Marriage creates a single entity. Two half souls merge. However, the Zohar says the soul is concentrated within man and woman in different ways. The physical and emotional part of the common soul is expressed more in the woman and the intellect is in the man. Both half souls have all three qualities. It’s just a question of where the emphasis is. The wife is called akeret habayit, the pillar of the home. She is mainly involved on a physical level with the children and the managing of the home. She is also more in tune with the emotional needs of her family.


The intellectual aspect is more pronounced in the man. Men gravitate to study. “V’shinantem l’vanecha,” the obligation to teach Torah to children is primarily the father’s. Mishlei says, “Shma bni mussar avicha.” The father must teach his children the intellectual Torah. “V’al titosh Torat imecha.” The mother must teach her children middot. She, more than the father, shapes their character, which is primarily formed in the early years.


The Gemara says that when there’s a difference of opinion between a husband and wife, milei d’shmaya (heavenly matters) are decided by the husband while milei d’alma (worldly matters) are the wife’s prerogative. Perhaps the Gemara means that if the issue is related to something physical or emotional, it is mila d’alma and a woman will understand better. But if it involves the intellect, it’s the husband’s call.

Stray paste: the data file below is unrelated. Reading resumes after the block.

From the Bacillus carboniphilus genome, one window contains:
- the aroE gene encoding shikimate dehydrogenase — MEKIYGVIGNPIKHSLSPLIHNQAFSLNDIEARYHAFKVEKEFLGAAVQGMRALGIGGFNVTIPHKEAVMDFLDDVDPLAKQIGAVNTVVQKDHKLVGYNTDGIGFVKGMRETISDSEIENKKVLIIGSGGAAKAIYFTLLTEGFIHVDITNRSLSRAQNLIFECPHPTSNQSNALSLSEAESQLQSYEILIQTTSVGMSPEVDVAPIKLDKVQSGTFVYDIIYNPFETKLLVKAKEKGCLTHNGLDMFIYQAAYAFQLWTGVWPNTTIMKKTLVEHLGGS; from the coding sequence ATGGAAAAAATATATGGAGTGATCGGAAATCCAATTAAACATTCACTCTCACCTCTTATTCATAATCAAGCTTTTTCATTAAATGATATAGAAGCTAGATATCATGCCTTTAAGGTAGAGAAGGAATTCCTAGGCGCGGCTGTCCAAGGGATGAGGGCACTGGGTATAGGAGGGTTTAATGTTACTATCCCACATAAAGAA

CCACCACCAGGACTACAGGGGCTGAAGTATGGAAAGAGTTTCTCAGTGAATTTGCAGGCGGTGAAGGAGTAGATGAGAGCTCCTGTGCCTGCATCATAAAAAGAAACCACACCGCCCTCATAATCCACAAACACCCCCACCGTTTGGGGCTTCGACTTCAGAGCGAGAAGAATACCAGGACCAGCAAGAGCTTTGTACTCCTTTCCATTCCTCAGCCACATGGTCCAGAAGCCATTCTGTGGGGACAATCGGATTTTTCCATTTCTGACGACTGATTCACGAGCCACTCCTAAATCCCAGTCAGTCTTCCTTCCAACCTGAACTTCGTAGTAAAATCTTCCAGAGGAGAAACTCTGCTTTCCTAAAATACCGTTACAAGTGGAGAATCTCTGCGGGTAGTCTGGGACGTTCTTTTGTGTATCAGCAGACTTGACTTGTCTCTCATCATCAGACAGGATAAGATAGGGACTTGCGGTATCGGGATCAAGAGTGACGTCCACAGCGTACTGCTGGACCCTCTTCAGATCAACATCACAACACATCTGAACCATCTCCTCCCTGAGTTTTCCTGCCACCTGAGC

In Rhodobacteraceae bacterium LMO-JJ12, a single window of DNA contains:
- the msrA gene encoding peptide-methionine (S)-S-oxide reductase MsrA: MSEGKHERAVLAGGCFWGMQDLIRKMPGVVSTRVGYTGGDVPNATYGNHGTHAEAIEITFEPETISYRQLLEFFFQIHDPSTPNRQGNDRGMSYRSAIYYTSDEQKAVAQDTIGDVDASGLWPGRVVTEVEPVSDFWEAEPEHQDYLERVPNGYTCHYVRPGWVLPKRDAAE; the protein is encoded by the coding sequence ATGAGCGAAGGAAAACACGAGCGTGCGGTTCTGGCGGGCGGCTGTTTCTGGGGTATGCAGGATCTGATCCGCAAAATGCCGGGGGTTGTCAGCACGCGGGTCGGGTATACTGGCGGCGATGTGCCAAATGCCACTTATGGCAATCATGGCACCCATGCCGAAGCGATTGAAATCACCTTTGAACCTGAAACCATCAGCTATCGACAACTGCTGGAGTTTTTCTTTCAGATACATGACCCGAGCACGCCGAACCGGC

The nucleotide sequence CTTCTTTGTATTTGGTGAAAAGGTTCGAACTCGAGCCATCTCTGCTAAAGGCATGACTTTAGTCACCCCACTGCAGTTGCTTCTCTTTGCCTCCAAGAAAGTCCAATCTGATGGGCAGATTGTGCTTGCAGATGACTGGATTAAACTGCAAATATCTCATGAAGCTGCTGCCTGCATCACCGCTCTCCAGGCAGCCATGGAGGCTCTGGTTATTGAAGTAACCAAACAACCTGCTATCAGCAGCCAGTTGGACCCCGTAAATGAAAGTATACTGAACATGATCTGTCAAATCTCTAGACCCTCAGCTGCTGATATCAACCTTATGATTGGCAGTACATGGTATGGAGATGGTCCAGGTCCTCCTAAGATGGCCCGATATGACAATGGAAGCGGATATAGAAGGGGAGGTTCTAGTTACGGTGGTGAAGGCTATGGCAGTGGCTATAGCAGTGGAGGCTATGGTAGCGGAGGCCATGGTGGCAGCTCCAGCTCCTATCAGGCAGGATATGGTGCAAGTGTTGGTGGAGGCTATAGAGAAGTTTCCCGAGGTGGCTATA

Avraham was the soul of the original Jewish family. Sarah was the body. Avraham was the ish hasechel (man of intellect). Sarah expressed the emotional and physical aspect of their marriage. The Torah says, “V’hinei ba’ohel.” Sarah was in the tent. She was the foundation of her home. She had emotional control of the family. A woman’s role is having the strength and discipline over her emotions to be able to make those difficult decisions.


The Shem Mishmuel explains that prophecy is an emotional experience, an emotional connection with Hashem. Sarah was greater in prophecy because she was more in tune with her emotions. Therefore, Hashem told Avraham, “Whatever she says listen to her.”


Avraham’s tests were on the intellectual level. Akeidat Yitzchak seemed like an illogical absurdity. How could Hashem, the source of life, take an innocent life for no reason? But nonetheless, Avraham went ahead and did it. That was his greatness. He sacrificed his intellect, his most precious aspect, for Hashem. Sarah too never let her physical beauty dominate her. She sacrificed her strengths for Hashem. That is how they became the most sanctified couple, the couple that defined all future Jewish couples forever.